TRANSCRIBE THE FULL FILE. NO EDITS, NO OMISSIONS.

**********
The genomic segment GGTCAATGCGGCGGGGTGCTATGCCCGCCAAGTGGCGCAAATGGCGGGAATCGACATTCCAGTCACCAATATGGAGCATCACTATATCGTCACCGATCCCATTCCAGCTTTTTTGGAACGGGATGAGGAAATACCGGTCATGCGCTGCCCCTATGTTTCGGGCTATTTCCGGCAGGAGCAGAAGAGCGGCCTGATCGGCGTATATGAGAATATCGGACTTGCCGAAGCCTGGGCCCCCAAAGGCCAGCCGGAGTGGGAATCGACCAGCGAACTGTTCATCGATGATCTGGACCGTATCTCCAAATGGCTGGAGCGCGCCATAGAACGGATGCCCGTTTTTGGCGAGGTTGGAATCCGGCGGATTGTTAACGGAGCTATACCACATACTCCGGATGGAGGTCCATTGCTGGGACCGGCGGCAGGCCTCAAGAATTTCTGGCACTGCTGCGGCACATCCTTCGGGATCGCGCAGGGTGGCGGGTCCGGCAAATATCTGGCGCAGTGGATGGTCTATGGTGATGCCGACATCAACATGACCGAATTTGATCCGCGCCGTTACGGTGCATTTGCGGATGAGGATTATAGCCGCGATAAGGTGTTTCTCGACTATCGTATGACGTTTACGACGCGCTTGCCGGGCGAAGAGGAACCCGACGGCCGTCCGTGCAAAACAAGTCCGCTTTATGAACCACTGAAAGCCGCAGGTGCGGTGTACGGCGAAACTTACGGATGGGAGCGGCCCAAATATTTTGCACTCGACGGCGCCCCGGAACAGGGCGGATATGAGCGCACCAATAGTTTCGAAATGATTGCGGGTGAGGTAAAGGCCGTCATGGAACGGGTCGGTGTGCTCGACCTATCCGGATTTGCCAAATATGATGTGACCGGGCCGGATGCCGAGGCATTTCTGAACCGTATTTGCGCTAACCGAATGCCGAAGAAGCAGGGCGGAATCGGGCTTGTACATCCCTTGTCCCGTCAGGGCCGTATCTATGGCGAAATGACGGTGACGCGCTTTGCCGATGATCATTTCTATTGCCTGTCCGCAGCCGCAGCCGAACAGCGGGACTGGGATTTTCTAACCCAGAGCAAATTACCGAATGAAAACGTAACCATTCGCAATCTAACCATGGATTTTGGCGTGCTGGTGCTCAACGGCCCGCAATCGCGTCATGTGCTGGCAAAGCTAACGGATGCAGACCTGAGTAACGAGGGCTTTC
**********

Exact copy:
The genomic segment GGTCAATGCGGCGGGGTGCTATGCCCGCCAAGTGGCGCAAATGGCGGGAATCGACATTCCAGTCACCAATATGGAGCATCACTATATCGTCACCGATCCCATTCCAGCTTTTTTGGAACGGGATGAGGAAATACCGGTCATGCGCTGCCCCTATGTTTCGGGCTATTTCCGGCAGGAGCAGAAGAGCGGCCTGATCGGCGTATATGAGAATATCGGACTTGCCGAAGCCTGGGCCCCCAAAGGCCAGCCGGAGTGGGAATCGACCAGCGAACTGTTCATCGATGATCTGGACCGTATCTCCAAATGGCTGGAGCGCGCCATAGAACGGATGCCCGTTTTTGGCGAGGTTGGAATCCGGCGGATTGTTAACGGAGCTATACCACATACTCCGGATGGAGGTCCATTGCTGGGACCGGCGGCAGGCCTCAAGAATTTCTGGCACTGCTGCGGCACATCCTTCGGGATCGCGCAGGGTGGCGGGTCCGGCAAATATCTGGCGCAGTGGATGGTCTATGGTGATGCCGACATCAACATGACCGAATTTGATCCGCGCCGTTACGGTGCATTTGCGGATGAGGATTATAGCCGCGATAAGGTGTTTCTCGACTATCGTATGACGTTTACGACGCGCTTGCCGGGCGAAGAGGAACCCGACGGCCGTCCGTGCAAAACAAGTCCGCTTTATGAACCACTGAAAGCCGCAGGTGCGGTGTACGGCGAAACTTACGGATGGGAGCGGCCCAAATATTTTGCACTCGACGGCGCCCCGGAACAGGGCGGATATGAGCGCACCAATAGTTTCGAAATGATTGCGGGTGAGGTAAAGGCCGTCATGGAACGGGTCGGTGTGCTCGACCTATCCGGATTTGCCAAATATGATGTGACCGGGCCGGATGCCGAGGCATTTCTGAACCGTATTTGCGCTAACCGAATGCCGAAGAAGCAGGGCGGAATCGGGCTTGTACATCCCTTGTCCCGTCAGGGCCGTATCTATGGCGAAATGACGGTGACGCGCTTTGCCGATGATCATTTCTATTGCCTGTCCGCAGCCGCAGCCGAACAGCGGGACTGGGATTTTCTAACCCAGAGCAAATTACCGAATGAAAACGTAACCATTCGCAATCTAACCATGGATTTTGGCGTGCTGGTGCTCAACGGCCCGCAATCGCGTCATGTGCTGGCAAAGCTAACGGATGCAGACCTGAGTAACGAGGGCTTTC